Bleyenberg is a modern Dutch restaurant right along Grote Markt, the main going out square in the Hague. The interior is absolutely stunning and I was really impressed with the quality of the food. Although I generally find Dutch food uninspiring, I was inspired by the flavors in the dish that I didn’t expect. They have an English menu and it’s best to make a reservation if you want to come here for dinner. Price: $$
Warung Bude Kati is my favorite Indonesian restaurant in the Hague. This cozy family-run restaurant has some seating although it fills up quickly on the weekends. The portions are huge and the prices are extremely reasonable. I try a different dish almost every time that I come here and a friend who grew up in Indonesia was really impressed with how authentic the food is. The owners are super friendly although be warned that it’s Maestro or cash only. Price: $
Warung Mini is a Javanese-Surinamese restaurant on your way back to Den Haag Centraal or HS. This cozy and popular restaurant is definitely more casual, but it has the most famous Surinamese food in the Hague. I recommend getting the Nasi with chicken and pom (a surinamese vegetable). My husband loved the roti. Be warned that if you ask for spicy, it will be very spicy. The prices are really affordable here, so expect to pay less than ten euros for a massive meal. Note: They’re halal, so no beer. Price: $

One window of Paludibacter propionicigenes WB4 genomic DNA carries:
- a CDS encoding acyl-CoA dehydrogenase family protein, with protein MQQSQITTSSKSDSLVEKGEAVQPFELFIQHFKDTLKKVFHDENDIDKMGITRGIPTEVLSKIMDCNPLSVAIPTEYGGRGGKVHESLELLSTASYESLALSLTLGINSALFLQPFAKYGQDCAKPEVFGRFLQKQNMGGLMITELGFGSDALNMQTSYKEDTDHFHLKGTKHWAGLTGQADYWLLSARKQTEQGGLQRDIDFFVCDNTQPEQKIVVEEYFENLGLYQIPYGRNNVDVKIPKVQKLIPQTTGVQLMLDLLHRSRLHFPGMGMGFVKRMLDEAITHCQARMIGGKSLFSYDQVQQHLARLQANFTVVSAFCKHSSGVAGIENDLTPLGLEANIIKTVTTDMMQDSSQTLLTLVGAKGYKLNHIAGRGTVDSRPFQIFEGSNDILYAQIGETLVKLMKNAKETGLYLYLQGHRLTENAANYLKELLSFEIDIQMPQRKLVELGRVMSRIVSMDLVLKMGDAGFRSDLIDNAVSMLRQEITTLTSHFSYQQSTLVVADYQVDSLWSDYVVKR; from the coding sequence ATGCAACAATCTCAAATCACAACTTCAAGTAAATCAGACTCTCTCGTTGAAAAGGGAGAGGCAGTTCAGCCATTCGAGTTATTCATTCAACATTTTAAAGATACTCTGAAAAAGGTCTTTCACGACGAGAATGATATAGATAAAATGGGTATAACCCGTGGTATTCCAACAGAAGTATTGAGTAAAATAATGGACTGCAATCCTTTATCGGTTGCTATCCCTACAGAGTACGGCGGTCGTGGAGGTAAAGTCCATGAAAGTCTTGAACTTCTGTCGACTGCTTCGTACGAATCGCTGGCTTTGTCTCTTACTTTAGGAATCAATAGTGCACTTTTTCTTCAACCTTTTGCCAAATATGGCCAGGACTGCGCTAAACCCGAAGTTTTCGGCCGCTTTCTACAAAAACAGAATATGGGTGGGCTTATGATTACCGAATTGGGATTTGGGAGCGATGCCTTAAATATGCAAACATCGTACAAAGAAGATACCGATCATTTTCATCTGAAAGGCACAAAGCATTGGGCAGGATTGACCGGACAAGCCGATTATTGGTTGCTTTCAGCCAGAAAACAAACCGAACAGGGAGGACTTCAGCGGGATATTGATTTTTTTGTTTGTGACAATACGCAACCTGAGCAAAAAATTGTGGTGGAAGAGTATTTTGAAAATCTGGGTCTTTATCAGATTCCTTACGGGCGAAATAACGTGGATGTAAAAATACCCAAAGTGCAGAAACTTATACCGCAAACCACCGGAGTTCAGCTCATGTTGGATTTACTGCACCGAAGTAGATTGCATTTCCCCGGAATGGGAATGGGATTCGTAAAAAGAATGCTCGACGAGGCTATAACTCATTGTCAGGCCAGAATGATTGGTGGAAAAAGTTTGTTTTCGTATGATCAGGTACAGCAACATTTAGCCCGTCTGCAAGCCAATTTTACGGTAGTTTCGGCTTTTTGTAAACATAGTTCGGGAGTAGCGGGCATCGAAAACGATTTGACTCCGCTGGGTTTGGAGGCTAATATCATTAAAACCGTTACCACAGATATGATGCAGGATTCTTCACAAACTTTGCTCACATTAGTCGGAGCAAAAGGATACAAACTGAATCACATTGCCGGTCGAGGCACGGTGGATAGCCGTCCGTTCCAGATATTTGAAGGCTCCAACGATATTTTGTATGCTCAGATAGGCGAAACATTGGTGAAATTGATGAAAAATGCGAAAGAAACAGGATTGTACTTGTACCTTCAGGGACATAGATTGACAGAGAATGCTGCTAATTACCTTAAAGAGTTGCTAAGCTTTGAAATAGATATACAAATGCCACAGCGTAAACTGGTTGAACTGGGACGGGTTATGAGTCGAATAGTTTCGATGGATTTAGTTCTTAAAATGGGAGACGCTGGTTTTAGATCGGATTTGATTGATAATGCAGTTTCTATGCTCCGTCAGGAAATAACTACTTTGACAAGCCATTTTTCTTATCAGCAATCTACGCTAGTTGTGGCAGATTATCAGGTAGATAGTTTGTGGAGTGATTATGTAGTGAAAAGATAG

Enjoy cocktails or beer (or non-alcoholic beverages) at a local bar
I have a few favorite places to get drinks in the Hague. All are close to the city center, but closer to the train station, perfect for a nightcap before you head out of the Hague.